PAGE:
When it comes to getting people to really internalize a concept, it’s often better to show, rather than tell.
Take the harm done to game developers by online piracy of their creations, for example. You can spend all day writing a wall of text designed to explain how widespread piracy and readily available cracks of a game can crater that game’s sales… or you can do like Greenheart Games and communicate your point in a context that your target audience can really appreciate.
As Greenheart’s Patrick Klug explained in a blog post this morning, when Greenheart released its very first game, Game Dev Tycoon, the company already released a cracked version of the game, moments later.
“I uploaded the torrent to the number one torrent sharing site, gave it a description imitating the scene and asked a few friends to help seed it,” Klug wrote, noting that the cracked version is “nearly identical to the real thing except for one detail.”
That detail, it turns out, is that if you are playing a cracked version of the game, your virtual gaming company soon finds itself stymied by… online piracy of the games it publishes.
“Slowly their in-game funds dwindle, and new games they create have a high chance to be pirated until their virtual game development company goes bankrupt,” Klug wrote.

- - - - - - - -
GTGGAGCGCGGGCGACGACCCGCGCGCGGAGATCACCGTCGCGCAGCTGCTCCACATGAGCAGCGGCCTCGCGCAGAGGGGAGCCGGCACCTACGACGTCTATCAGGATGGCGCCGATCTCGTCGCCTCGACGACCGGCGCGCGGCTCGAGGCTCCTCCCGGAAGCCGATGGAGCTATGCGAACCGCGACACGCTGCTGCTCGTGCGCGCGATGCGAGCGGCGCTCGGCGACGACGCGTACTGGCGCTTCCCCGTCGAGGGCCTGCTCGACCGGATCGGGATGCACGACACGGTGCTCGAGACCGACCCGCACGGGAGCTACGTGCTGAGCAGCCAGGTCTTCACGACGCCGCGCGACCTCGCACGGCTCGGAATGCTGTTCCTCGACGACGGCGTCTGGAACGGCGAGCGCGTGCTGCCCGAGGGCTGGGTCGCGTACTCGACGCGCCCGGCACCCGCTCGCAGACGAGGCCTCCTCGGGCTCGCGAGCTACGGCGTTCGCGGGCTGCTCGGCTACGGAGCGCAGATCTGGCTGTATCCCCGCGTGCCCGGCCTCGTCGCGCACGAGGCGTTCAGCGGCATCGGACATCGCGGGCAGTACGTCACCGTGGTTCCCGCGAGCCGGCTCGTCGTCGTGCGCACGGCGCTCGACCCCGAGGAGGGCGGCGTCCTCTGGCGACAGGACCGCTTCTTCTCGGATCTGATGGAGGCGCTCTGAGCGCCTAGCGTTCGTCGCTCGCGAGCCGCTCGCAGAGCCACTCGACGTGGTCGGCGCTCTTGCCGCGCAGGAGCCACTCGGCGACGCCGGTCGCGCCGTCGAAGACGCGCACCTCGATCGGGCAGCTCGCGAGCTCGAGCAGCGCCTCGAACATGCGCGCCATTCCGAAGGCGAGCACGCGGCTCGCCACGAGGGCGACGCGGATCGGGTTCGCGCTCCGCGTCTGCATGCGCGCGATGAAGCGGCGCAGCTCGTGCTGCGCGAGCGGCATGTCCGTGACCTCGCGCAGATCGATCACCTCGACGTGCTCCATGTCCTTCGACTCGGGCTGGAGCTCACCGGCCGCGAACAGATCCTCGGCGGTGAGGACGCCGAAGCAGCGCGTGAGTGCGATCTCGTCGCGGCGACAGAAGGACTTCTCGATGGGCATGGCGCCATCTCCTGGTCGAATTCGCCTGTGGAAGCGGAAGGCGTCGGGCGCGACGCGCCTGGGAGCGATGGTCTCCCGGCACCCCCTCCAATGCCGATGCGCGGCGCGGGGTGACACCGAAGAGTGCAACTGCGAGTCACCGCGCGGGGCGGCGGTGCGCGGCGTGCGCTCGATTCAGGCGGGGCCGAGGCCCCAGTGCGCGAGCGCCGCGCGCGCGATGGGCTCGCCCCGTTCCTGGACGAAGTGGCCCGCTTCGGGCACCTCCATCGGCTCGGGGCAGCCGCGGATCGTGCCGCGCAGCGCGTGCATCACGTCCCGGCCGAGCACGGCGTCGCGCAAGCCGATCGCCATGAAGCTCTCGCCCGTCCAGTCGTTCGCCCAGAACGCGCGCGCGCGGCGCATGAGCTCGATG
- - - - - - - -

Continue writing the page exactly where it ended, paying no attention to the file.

Feedback from some of the players using the cracked version of the game included priceless, ironic quotes like:
Why are there so many people that pirate? It ruins me!
Klug couldn’t help chuckling at the irony — even as he cringed at, simultaneously.
“As a gamer I laughed out loud: the IRONY!!!” Klug wrote. “However, as the developer, who spent over a year creating this game and hasn’t drawn a salary yet, I wanted to cry. Surely, for most of these players, the 8 dollars wouldn’t hurt them but it makes a huge difference to our future!”
While some of Greenheart’s instant-critics are quick to point that the game itself appears to be awfully similar to the old school sim game Game Dev Story, and thereby accusing Greenheart of being perhaps no-so-respectful of intellectual property itself, I can’t help but cheer them on for this clever bit of Show, Not Tell.